Archive Article: 1997/07/19

19 July 1997

AT THE Pauls Malt open days at Rushbrooke near Bury St Edmunds last month, malting varieties showed off their wares.

But one variety wasnt even allowed plot space. Pipkins absence summed up its life expectancy, said Robin Pirie, grain director.

"Its hanging on by the skin of its teeth and is likely to disappear gracefully, probably without the enduring core of loyalty that Maris Otter enjoys."

Puffin, while it had been a reliable back row supporting variety for the past five years, had never really found a premium market. "I dont think any of our customers specify it by name," said Mr Pirie.

On the other hand, Pauls Malt still believed there was a large market for Halcyon. With a few big customers for the variety, and some smaller ones, Halcyon could make something of a comeback over the next few years.

This was the prediction despite the sorry state of the plot which, admittedly, had not received any straw stiffeners. Halcyon was still appropriate for natural malting barley land, believed Mr Pirie.

It should still earn a 20-25% premium over feed wheat, while newer varieties couldnt be expected to attract more than 5-10% over feed.

Fanfares rise

Fanfares meteoric rise from a few hundred tonnes in 1996 to an estimated 500,000 tonnes this year is unprecedented, according to the Institute of Brewing.

Not all will be grown under a malting regime. And the amount that the malting market can accommodate will also be constrained, said Mr Pirie. He estimated that only about a fifth of this years crop will end up as malting grade.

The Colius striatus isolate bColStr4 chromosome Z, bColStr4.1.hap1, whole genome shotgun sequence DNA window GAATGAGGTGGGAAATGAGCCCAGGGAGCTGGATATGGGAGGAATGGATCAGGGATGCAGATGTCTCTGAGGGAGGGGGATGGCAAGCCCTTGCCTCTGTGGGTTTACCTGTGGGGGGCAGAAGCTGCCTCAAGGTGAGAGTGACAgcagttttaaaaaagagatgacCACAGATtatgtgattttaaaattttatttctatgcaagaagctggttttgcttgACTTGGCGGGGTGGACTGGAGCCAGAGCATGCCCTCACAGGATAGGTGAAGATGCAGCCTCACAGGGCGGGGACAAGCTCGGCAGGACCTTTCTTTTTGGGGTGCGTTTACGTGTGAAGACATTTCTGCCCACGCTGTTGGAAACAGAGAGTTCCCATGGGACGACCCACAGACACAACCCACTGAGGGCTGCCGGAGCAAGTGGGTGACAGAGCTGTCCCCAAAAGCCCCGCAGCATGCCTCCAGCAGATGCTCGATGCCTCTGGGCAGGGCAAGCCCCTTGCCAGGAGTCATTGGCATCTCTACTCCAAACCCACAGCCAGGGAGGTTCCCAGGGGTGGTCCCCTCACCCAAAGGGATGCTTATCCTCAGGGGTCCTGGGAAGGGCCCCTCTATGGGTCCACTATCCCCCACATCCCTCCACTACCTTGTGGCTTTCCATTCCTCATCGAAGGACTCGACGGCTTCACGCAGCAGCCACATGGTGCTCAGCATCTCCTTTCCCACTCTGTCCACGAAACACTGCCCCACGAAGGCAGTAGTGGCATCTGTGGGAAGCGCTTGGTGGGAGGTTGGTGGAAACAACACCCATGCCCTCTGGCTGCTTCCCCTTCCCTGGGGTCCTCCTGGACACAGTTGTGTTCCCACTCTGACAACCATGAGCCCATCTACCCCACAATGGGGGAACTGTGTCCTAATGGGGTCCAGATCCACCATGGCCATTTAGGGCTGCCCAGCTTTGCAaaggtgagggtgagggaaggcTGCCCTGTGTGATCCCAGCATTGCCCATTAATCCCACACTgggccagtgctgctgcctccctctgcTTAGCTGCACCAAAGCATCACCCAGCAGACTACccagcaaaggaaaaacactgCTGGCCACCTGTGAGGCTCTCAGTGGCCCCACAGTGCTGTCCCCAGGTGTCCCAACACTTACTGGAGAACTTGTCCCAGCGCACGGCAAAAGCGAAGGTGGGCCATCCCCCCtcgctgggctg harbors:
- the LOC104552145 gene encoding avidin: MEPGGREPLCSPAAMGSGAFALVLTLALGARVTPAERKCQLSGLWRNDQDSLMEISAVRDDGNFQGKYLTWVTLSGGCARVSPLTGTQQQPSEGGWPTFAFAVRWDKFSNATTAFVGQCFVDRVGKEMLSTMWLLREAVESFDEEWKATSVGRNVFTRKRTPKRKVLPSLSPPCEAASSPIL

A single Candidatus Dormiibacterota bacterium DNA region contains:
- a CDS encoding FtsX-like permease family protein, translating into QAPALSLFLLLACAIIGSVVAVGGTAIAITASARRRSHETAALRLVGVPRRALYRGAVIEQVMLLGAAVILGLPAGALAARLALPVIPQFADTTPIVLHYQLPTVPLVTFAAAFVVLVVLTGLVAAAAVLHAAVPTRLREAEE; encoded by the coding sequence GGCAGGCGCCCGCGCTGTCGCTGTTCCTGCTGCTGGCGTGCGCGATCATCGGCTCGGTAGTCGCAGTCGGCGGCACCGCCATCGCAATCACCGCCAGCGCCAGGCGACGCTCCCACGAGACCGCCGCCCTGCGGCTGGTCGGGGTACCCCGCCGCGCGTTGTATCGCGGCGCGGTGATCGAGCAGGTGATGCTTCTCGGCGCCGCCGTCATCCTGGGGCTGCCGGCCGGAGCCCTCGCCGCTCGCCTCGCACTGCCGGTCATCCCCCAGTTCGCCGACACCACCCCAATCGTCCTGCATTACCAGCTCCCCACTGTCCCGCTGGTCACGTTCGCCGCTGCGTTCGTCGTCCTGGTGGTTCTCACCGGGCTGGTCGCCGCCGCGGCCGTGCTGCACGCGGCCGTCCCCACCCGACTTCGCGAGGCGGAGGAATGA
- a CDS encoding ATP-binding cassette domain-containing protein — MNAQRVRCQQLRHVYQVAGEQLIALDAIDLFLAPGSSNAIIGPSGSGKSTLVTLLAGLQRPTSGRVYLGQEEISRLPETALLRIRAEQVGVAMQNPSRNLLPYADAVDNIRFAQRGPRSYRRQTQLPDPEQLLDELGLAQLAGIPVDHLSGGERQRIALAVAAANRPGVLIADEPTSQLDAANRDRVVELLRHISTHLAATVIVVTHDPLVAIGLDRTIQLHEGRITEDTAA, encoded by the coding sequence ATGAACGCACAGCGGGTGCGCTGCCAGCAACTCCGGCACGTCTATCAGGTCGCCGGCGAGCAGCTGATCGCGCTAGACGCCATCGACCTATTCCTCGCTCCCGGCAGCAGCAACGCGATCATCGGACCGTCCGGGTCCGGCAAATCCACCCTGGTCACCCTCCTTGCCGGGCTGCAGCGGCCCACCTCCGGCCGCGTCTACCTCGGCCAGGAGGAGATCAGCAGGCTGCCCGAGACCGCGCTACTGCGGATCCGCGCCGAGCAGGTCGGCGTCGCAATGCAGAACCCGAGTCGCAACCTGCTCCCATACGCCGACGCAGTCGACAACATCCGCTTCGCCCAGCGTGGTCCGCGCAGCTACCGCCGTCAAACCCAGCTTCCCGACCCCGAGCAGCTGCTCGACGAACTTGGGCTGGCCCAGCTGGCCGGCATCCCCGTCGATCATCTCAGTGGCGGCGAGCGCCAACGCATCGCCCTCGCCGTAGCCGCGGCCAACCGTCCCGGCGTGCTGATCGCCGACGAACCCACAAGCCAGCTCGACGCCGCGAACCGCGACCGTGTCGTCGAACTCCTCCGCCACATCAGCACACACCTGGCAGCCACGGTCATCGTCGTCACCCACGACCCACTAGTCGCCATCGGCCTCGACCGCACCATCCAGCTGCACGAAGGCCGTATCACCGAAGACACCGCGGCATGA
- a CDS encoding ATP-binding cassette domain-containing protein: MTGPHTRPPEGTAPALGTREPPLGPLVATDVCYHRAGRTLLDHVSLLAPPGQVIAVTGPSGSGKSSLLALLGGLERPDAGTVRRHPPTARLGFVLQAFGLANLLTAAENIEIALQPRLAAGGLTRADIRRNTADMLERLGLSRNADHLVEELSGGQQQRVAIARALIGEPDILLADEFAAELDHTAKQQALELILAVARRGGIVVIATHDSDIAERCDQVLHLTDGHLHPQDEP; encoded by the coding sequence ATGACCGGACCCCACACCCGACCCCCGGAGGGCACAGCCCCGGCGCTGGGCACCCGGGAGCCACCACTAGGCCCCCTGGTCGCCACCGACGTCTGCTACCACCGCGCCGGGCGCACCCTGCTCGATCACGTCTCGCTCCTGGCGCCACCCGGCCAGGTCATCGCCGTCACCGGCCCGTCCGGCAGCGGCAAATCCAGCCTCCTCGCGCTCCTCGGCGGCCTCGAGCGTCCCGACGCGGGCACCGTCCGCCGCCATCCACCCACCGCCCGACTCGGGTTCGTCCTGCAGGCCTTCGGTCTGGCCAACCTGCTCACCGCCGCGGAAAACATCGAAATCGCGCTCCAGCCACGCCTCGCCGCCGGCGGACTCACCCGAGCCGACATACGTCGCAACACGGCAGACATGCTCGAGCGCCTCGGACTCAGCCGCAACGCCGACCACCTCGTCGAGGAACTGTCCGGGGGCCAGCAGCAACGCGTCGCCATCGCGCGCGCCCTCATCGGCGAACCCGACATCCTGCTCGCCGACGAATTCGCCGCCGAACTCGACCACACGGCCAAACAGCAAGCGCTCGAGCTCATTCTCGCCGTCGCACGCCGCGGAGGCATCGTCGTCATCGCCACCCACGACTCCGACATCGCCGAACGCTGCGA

Fanfares higher dormancy shouldnt pose problems south of the Humber, he said. Its high extract has moved the scale so that other varieties have moved down a grade.

Fanfare, Regina and Rifle are likely to be the only varieties rated 9 on the 1998 NIAB Recommended List.

UK-bred Rifle looked as though it could be the next Fanfare, though there was not yet enough information for Pauls to give it full support.

Gleam and Regina can be expected to provide another half million tonnes between them this year. While Gleams BYMV resistance was a bonus, Fanfare was always going to be preferred by Pauls.

While an IOB decision on Regina had been deferred, Mr Pirie believed that it is more likely to export as a barley than as a malt.

Melanie was catching on well in Scotland, while its sister variety Angora was finding favour with the brewer maltsters. However the sales maltsters, such as Pauls, were less able to market it to the continent.

Spring barleys were more likely to be in demand for the export business, especially in East Anglia with the completion later this year of Pauls new £30m Bury St Edmunds plant with its 100,000 tonnes annual capacity.

Chariot was commanding the lions share of the spring malting barley acreage. But, from the maltsters point of view, its growth was swinging the balance towards the low modification end of the malting spectrum, the younger variety Optic even more so.

What was needed now was a true pretender to Alexis to cater for high modification requirements. Cooper was the nearest thing in terms of modification but had rather poorer extract.

Its been a year of mixed fortunes for malting barley varieties. Tia Rund reports on one maltsters reaction.

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